A young friend of mine has recently moved to Milan for love – and possibly work – so is blogging about her experiences at The Impoverished Hedonist.
She’s finding the experience challenging, because the Italian city’s not the easiest place in the world to be seriously impecunious while seeking out pleasure and barely speaking the language. In addition, if the population of a city doesn’t appear to put a premium on civic pride it can be difficult for the newcomer to see beyond the superficial squalor.
But my friend’s adjusting well to the challenge by seeking out the very best, sometimes hidden, gems of Milan and its surrounds rather than dwelling on any downsides.
So thank you, D (you know who you are) for inspiring this blog entry:
#26 Explore Your City Like a Newcomer
There can be so much to like about your own city, if you just remember to look.
My place is Albury on the New South Wales/Victorian border, which has a mighty river only a minute from the centre of town:
Thanks to the wonderful River Deck Cafe at Noreuil Park for this image
And I was particularly interested to explore our newest addition, a walking/bike-riding trail that meanders along the Murray River and is dotted with the most amazing Indigenous sculptures along its length called the Yindyamarra Sculpture Walk.
The sculptures speak for themselves, nestled in the superb bushland beside the lagoons and the river:
Reconciliation Shield by Tamara Murray
Creature Seats: Goanna: Liam Campbell, Turtle: Sara Jackson-Edwards, Snake: Raymond Jackson–Edwards and Goanna: Jaidyn Hampton
‘Googar’ Goanna Sculpture by Darren Wighton
Wiradjuri Woman by Leonie McIntosh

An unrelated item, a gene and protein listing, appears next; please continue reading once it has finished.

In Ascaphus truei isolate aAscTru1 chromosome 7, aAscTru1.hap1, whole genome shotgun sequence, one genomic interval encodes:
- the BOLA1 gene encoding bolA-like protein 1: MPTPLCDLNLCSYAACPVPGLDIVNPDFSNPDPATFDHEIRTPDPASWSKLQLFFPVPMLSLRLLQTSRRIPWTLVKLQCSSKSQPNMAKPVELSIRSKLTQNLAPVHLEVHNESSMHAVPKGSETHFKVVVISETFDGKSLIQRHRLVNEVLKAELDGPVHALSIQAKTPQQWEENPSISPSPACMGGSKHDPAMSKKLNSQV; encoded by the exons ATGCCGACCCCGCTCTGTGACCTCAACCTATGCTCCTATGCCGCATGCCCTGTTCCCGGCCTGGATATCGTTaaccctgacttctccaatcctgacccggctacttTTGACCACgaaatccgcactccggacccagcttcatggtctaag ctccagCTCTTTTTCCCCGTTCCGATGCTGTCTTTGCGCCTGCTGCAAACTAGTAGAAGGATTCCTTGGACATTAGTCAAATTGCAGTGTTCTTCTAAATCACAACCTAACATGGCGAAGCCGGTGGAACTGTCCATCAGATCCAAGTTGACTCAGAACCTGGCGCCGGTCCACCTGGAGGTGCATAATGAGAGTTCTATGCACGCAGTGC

Vertical Message Sticks by Girralang (Carmel Taylor)
Bogong Moth Migration by Ruth Davys
‘Maya’ Fish Trap Sculpture by Uncle Ken (Tunny) Murray, Darren Wighton and Andom Rendell
It must be somewhere! How can I not find it?
The Bigger Picture by Katrina Weston
or for a completely different perspective:
The Bigger Picture by Katrina Weston
by The Wagirra Crew – working on the trail
Teaming Life of Milawa Billa (Murray River) by Yindyamarra Sculpture Walk Steering Committee
Goanna by Kianna Edwards
Despite my missing sculpture (somewhere between the ‘Maya’ Fish Trap and The Bigger Picture) the Yindyamarra Sculpture Walk is such a delight that even this not-very-fit novice bushwalker was entranced along its length. And of course, it’s a smorgasbord for keen bird watchers.
The whippet and I even had a close encounter with a snake, who slithered away in horror faster than we did.
We would loved to have glimpsed a mammal but you can’t have it all. And we did spot something moving past us so fast it seemed to be fleeing for its life. Just a whir and a blur and a flash of colour. Possibly a mamil…
Massive accolades to Albury City Council and the Indigenous artists and community for creating this hidden gem.
The trail deserves to be hugely popular.
The mystery of the ‘missing’ sculpture has been solved. Although there are twelve red dots on the map marking the site of each sculpture, I could only find eleven.
But here’s an excerpt from the Council’s newsletter:
Eleven, not twelve sculptures…
I know where I’m going to be doing my 10,000 FitBit steps tomorrow. I had NO IDEA this wonderful trail existed….in MY city! And after a very sedentary day in the BIG smoke and 7 hours sitting travelling, I’m looking forward to a walk in the fresh eucalyptic air.
You won’t be disappointed, Katherine. I think commencing at the Kremur St boat ramp is the most attractive route as you’ll be by the river or lagoons for the first 9 sculptures. It took me over 35,000 steps (thanks vivofit) and a few days to capture it all, but then I don’t have a very illustrious bushwalking history!
HUGELY CHUFFED to be mentioned by you, my agnosti-mother and VIP (Very Interesting Person). I love catching up with all the interesting things you do – maybe if you needed a holiday you could even come and visit us in Milano!
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